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Kasparov check-mates his own logic

I can understand why Garry Kasparov hearts dissidents, since he's one of Russia's most prominent himself. And he may be able to beat anyone but a computer in chess, but his logic falls seriously short here:

But the Soviet Union used tanks to quash dissent when it could. Dictatorships use force when they can get away with it, not when a U.S. president makes a strong statement.

Okay, agreed. Nothing Barack Obama says or doesn't say about the Iranian "revolution" will affect how the country's leadership, who seem to be pretty desperate to hang on to power, employs violence. But then how does this follow?

President Dwight Eisenhower might have learned that lesson in 1956 when he said nothing and the Soviets sent tanks into Budapest anyway. Likewise, in 1968 the Soviets cracked down in Czechoslovakia even though the West said little. Regardless of what Mr. Obama says, the Iranian leaders will use all the force at their disposal to stay in power.

"That lesson" is not that silence from a U.S. president will cause a dictatorship to send in tanks to quash dissidents; it is, in fact, the opposite, as Kasparov said in the previous paragraph. There is no relationship between what the "leader of the free world" says and what the leader of an unfree country does to his own people. So, contrary to the thrust of this much emulated argument, Barack Obama not issuing his "support" for Iranian dissidents will not "cause" a greater crackdown in Iran. History is being twisted into erroneous causation here, and it's being used for purely political purposes.

(image from flickr user arellis49 under a Creative Commons license)

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When success is softball…

Not everyone, evidently, is as unconvinced as we are that Ban Ki-moon is "the world's most dangerous Korean." Pegging off the rather tendentious Jacob Heilbrunn FP piece of that title, Michael Keating at World Politics Review concurs that Ban's tenure at the UN has not been far short of failure.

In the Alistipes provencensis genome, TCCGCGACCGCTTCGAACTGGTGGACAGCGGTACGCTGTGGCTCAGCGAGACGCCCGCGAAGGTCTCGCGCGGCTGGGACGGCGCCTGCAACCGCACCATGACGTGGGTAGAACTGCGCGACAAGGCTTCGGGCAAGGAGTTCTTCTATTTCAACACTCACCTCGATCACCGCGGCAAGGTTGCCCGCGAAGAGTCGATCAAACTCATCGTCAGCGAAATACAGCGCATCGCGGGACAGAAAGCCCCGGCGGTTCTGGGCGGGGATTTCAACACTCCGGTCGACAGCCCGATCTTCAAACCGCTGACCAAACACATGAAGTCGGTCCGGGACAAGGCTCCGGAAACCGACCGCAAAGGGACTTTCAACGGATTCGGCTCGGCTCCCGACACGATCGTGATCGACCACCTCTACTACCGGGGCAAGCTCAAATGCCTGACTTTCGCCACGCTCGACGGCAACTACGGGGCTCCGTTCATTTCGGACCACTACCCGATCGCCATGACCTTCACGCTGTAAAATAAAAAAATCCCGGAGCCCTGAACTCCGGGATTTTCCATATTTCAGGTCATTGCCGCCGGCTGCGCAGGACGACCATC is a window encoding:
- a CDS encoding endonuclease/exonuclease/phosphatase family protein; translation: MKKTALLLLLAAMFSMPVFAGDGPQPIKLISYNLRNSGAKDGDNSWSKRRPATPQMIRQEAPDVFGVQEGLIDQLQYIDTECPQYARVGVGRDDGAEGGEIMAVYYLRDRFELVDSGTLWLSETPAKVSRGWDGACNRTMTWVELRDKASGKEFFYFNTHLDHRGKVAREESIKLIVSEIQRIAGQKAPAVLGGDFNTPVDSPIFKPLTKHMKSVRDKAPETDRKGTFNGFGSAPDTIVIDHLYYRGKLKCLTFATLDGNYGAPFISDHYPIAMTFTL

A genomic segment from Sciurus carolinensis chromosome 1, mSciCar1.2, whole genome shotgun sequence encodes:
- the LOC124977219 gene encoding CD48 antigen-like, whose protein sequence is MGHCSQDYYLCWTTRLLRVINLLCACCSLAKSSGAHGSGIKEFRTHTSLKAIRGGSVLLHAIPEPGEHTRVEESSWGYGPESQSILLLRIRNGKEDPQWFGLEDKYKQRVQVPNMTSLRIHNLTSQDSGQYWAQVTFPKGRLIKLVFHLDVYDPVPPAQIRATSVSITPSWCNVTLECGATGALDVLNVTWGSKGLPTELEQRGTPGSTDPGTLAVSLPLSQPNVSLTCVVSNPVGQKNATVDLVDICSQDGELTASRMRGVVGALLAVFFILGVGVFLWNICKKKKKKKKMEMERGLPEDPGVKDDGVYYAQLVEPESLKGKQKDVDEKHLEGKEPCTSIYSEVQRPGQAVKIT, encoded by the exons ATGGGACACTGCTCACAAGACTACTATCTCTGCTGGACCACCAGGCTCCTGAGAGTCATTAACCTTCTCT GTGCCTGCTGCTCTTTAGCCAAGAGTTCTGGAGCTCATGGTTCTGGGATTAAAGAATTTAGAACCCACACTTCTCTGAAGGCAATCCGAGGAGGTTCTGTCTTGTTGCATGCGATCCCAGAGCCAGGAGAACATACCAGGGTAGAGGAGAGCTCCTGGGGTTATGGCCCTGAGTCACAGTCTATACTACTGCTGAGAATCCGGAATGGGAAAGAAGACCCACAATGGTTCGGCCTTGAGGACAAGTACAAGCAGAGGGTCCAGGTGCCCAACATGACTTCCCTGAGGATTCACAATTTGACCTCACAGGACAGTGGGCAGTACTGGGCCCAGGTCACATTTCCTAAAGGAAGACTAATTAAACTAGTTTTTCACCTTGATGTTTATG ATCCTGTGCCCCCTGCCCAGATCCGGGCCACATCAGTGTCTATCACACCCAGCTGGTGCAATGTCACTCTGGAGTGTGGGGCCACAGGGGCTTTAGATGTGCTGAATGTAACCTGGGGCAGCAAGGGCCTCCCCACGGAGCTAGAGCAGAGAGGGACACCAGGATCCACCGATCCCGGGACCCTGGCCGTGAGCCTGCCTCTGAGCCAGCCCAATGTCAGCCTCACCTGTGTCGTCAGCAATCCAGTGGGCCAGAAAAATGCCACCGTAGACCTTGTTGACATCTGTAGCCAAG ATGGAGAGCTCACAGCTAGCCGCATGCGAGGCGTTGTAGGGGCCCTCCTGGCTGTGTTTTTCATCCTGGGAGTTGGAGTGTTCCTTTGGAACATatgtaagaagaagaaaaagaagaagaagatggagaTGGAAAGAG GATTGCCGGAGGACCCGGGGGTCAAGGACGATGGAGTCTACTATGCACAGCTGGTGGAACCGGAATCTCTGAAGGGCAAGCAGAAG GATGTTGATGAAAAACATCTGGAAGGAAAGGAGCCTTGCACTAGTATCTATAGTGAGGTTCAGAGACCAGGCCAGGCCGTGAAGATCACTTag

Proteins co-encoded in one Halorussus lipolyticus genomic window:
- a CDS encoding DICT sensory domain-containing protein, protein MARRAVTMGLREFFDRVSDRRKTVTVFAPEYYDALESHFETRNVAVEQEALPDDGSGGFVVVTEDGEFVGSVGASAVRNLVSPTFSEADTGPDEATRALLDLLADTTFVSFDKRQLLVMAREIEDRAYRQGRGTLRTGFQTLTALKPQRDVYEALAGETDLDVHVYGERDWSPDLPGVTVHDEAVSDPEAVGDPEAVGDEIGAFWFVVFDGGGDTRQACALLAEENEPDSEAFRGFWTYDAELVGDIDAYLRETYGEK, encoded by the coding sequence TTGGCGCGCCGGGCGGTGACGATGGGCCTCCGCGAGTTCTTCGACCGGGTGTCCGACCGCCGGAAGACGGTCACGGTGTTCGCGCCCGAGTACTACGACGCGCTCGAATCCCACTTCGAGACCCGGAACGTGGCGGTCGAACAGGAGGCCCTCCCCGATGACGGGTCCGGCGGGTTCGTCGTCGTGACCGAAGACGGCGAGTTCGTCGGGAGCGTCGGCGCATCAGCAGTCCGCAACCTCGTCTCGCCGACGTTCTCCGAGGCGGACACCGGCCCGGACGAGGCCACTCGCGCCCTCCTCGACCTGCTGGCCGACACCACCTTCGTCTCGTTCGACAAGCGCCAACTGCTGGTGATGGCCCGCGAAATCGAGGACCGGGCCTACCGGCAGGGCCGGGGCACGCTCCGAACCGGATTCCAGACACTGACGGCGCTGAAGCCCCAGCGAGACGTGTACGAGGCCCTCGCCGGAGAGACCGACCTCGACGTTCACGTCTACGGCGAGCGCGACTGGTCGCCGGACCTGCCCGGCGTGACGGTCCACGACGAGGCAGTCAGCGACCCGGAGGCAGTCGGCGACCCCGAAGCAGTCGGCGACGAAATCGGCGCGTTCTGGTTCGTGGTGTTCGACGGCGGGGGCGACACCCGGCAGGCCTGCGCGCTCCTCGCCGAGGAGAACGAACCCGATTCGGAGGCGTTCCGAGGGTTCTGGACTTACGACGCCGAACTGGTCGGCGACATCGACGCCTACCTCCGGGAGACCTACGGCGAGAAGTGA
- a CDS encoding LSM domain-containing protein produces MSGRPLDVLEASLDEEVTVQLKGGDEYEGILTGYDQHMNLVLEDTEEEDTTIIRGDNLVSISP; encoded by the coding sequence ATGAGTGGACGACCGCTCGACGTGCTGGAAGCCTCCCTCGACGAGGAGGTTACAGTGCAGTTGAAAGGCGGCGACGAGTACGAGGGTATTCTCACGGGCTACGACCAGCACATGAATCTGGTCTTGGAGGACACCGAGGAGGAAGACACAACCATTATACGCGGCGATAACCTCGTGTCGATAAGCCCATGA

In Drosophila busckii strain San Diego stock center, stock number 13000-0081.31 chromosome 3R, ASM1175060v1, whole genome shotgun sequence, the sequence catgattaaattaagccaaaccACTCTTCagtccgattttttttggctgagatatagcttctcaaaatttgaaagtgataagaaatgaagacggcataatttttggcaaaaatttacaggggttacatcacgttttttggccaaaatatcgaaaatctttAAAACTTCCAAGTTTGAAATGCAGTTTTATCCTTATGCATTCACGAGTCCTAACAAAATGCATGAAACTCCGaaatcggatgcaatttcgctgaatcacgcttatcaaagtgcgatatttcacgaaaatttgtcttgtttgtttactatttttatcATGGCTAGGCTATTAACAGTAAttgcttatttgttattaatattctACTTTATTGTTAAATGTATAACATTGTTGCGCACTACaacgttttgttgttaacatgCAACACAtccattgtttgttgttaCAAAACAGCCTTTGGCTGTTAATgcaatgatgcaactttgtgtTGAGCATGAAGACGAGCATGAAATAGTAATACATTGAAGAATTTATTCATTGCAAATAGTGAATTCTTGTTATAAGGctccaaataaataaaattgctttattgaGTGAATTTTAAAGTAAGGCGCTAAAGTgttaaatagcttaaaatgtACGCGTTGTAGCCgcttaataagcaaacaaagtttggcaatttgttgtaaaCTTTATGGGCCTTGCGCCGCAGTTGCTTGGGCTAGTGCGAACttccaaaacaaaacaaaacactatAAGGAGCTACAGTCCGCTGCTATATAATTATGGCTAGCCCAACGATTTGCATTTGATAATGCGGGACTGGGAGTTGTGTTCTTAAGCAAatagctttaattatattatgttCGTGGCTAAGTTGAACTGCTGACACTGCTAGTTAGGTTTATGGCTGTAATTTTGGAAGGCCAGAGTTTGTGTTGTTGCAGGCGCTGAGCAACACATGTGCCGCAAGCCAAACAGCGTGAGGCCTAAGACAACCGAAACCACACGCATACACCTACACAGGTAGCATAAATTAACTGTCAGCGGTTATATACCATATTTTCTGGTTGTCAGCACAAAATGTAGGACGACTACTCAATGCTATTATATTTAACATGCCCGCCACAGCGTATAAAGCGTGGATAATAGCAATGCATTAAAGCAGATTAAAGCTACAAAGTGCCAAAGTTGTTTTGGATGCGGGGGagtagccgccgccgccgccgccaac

There's no need to pussy-foot around the UN's shortcomings, and, for his part, Keating acknowledges the tremendous pressures put on the S-G office, as well as the enormity of the challenges that the UN confronts. Yet Keating's claim that "[i]t's not that anyone expects the U.N. to solve these problems" belies, I think, the lofty expectations that most people actually have of the UN, and particularly of its most visible personage, the S-G.

You see people's high expectations most anytime you hear someone lament that "the UN" isn't doing enough about whatever geopolitical issue happens to be boiling that day. So even when a top UN official does issue a strong statement about, say, the trammeling of human rights in Iran, the organization as a whole is panned for not "doing" enough to protect Iran's people. And with pretty much no one else paying attention to the ghastly continuing conflict in eastern DR Congo, the UN is the only one on whom to hang our hopes for a solution. Unsurprisingly, those outsized expectations turn out to be quite the albatross for the UN when, in fact, a war that few countries are actually interested in resolving painfully deteriorates.

But the deeper flaw in Keating's criticism -- and one that I think most people simply silently assume -- is the way he dismisses out of hand those UN operations in tough climates that actually have worked.

With the exception of softball assignments like Liberia -- an acknowledged success story -- U.N. peacekeeping operations have hardly been worth their expense.

Why must an "acknowledged success story" be condescendingly equated to a "softball assignment?" The fallacious implication here is that what the UN does well, it does well because it is easy. Liberia was wracked by years of civil war, torn apart by rebel groups, devastated by human rights violations and child soldiery, and driven into the ground by one of the most rapacious of recent dictators, Charles Taylor. If that's "softball," then I don't even want to know what the major leagues are like.

Yet into this volatile mix came some 15,000 UN peacekeepers, and, over the course of the last six years, they have, in fits and starts, helped Liberia reach the state it's in today: relatively peaceful, with improving infrastructure, a growing economy, and Africa's first elected female head of state. And all this for about $600 million a year -- a bargain compared to, say, what the United States is paying in Iraq or Afghanistan.